Margarita Trejo

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Accumulation of the synaptic protein alpha-synuclein (alpha-syn) is a hallmark of Parkinson's disease (PD) and Lewy body disease (LBD), a heterogeneous group of disorders with dementia and parkinsonism, where Alzheimer's disease and PD interact. Accumulation of alpha-syn in these patients might be associated with alterations in the autophagy pathway.(More)
Dementia with Lewy bodies (DLB) and Parkinson's Disease (PD) are common causes of motor and cognitive deficits and are associated with the abnormal accumulation of alpha-synuclein (α-syn). This study investigated whether passive immunization with a novel monoclonal α-syn antibody (9E4) against the C-terminus (CT) of α-syn was able to cross into the CNS and(More)
Parkinson's disease (PD) is characterized by accumulation of alpha-synuclein (alpha-syn) and degeneration of neuronal populations in cortical and subcortical regions. Mitochondrial dysfunction has been considered a potential unifying factor in the pathogenesis of the disease. Mutations in genes linked to familial forms of PD, including SNCA encoding(More)
BACKGROUND Misfolding and pathological aggregation of neuronal proteins has been proposed to play a critical role in the pathogenesis of neurodegenerative disorders. Alzheimer's disease (AD) and Parkinson's disease (PD) are frequent neurodegenerative diseases of the aging population. While progressive accumulation of amyloid beta protein (Abeta) oligomers(More)
Antiretroviral therapy has increased the life span of HIV+ individuals; however, HIV-associated neurocognitive disorder (HAND) occurrence is increasing in aging HIV patients. Previous studies suggest HIV infection alters autophagy function in the aging CNS and HIV-1 proteins affect autophagy in monocyte-derived cells. Despite these findings, the mechanisms(More)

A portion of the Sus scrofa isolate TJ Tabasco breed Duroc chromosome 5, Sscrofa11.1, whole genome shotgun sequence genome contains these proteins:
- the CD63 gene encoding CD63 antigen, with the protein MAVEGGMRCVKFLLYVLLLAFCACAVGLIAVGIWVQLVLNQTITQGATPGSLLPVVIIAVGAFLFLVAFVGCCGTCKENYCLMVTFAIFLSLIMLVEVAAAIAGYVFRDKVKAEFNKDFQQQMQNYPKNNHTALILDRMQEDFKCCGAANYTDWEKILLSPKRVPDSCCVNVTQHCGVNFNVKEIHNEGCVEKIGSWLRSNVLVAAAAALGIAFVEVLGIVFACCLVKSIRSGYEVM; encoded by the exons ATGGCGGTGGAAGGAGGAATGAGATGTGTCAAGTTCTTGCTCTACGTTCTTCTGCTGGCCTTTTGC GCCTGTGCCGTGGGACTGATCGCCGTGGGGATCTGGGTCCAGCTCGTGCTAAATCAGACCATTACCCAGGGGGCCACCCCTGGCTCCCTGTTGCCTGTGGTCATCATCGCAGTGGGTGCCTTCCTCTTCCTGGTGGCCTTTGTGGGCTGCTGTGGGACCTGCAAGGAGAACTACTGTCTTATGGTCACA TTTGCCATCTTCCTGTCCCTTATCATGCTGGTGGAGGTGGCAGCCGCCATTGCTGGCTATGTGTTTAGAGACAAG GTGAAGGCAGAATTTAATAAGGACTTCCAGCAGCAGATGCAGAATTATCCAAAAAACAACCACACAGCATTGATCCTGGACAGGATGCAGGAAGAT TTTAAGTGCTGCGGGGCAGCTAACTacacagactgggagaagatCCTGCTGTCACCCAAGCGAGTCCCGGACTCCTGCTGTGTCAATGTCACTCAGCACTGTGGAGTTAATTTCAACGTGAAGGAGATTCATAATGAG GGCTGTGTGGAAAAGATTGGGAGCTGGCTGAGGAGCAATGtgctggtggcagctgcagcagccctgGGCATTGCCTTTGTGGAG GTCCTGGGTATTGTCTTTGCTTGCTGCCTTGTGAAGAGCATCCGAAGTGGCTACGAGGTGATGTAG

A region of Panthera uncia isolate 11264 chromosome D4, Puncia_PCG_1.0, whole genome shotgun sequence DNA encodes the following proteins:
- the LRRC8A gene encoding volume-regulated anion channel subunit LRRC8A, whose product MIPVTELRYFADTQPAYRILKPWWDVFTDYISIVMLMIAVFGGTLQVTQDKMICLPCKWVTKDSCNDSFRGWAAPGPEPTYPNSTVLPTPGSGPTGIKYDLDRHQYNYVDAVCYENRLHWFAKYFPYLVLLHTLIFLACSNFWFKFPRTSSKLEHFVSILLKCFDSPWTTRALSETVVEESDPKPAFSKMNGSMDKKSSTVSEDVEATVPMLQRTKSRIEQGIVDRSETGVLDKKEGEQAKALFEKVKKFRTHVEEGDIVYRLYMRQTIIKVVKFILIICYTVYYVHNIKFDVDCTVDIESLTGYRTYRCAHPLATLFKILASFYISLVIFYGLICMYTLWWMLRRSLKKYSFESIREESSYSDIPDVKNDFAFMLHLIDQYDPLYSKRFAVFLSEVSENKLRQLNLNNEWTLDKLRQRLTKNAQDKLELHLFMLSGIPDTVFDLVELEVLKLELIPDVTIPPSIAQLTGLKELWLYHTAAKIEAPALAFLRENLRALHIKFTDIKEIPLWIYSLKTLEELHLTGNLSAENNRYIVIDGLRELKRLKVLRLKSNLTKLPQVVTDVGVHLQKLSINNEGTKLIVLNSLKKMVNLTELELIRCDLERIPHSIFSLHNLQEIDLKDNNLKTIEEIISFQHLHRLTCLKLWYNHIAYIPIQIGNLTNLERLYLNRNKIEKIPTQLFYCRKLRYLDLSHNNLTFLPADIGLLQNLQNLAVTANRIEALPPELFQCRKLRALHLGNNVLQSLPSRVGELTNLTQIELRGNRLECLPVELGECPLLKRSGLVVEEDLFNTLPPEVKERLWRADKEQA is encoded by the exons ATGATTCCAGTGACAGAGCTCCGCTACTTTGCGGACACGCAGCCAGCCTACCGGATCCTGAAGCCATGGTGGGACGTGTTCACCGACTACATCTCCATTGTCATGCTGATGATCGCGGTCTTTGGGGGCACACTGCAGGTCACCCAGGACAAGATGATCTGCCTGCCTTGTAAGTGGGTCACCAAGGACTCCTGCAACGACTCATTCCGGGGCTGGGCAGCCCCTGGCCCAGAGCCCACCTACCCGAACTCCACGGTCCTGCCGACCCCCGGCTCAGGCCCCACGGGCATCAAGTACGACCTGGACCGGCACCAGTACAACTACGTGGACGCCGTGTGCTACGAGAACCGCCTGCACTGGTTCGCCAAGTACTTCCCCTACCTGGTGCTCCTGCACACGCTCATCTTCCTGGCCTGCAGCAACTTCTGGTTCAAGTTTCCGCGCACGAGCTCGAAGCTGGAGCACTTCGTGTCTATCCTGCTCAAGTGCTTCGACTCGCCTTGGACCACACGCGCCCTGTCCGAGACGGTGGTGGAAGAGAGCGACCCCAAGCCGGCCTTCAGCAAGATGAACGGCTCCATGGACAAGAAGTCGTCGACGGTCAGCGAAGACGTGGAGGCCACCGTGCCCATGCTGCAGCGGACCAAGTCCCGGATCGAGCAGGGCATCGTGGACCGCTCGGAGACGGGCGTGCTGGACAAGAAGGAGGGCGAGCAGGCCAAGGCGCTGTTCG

Neurotoxicity of human immunodeficiency virus-1 (HIV) includes synaptic simplification and neuronal apoptosis. However, the mechanisms of HIV-associated neurotoxicity remain unclear, thus precluding an effective treatment of the neurological complications. The present study was undertaken to characterize novel mechanisms of HIV neurotoxicity that may(More)
Impaired autophagy has been implicated in many neurodegenerative diseases, such as Parkinson's disease (PD), and might be responsible for deposition of aggregated proteins in neurons. However, little is known about how neuronal autophagy and clearance of aggregated proteins are regulated. Here, we show a role for Toll-like receptor 2 (TLR2), a(More)
Neurologic disease caused by human immunodeficiency virus type 1 (HIV-1) is ultimately refractory to highly active antiretroviral therapy (HAART) because of failure of complete virus eradication in the central nervous system (CNS), and disruption of normal neural signaling events by virally induced chronic neuroinflammation. We have previously reported that(More)
Aβ accumulation plays a central role in the pathogenesis of Alzheimer's disease (AD). Recent studies suggest that the process of Aβ nucleated polymerization is essential for Aβ fibril formation, pathology spreading and toxicity. Therefore, targeting this process represents an effective therapeutic strategy to slow or block disease progression. To discover(More)
Aggregation of the amyloid β-protein (Aβ) is believed to play a central role in initiating the molecular cascade that culminates in Alzheimer-type dementia (AD), a disease which in its early stage is characterized by synaptic loss and impairment of episodic memory. Here we show that intracerebroventricular injection of Aβ-containing water-soluble extracts(More)